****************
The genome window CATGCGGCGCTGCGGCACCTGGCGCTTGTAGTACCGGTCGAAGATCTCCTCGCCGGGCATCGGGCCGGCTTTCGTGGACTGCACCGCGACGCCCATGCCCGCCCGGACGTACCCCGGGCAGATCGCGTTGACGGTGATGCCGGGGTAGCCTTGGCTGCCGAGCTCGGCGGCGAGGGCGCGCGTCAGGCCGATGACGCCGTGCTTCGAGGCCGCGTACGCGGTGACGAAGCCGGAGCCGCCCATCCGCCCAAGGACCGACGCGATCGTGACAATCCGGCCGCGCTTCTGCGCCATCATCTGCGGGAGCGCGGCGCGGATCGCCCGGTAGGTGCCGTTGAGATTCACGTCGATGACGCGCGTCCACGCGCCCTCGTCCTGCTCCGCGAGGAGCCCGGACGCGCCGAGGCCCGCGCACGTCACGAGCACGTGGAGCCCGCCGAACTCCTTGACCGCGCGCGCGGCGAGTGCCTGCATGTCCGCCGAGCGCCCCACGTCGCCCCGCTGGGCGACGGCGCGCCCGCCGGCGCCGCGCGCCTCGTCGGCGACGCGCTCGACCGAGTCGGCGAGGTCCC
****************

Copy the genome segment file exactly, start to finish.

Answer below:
The genome window CATGCGGCGCTGCGGCACCTGGCGCTTGTAGTACCGGTCGAAGATCTCCTCGCCGGGCATCGGGCCGGCTTTCGTGGACTGCACCGCGACGCCCATGCCCGCCCGGACGTACCCCGGGCAGATCGCGTTGACGGTGATGCCGGGGTAGCCTTGGCTGCCGAGCTCGGCGGCGAGGGCGCGCGTCAGGCCGATGACGCCGTGCTTCGAGGCCGCGTACGCGGTGACGAAGCCGGAGCCGCCCATCCGCCCAAGGACCGACGCGATCGTGACAATCCGGCCGCGCTTCTGCGCCATCATCTGCGGGAGCGCGGCGCGGATCGCCCGGTAGGTGCCGTTGAGATTCACGTCGATGACGCGCGTCCACGCGCCCTCGTCCTGCTCCGCGAGGAGCCCGGACGCGCCGAGGCCCGCGCACGTCACGAGCACGTGGAGCCCGCCGAACTCCTTGACCGCGCGCGCGGCGAGTGCCTGCATGTCCGCCGAGCGCCCCACGTCGCCCCGCTGGGCGACGGCGCGCCCGCCGGCGCCGCGCGCCTCGTCGGCGACGCGCTCGACCGAGTCGGCGAGGTCCC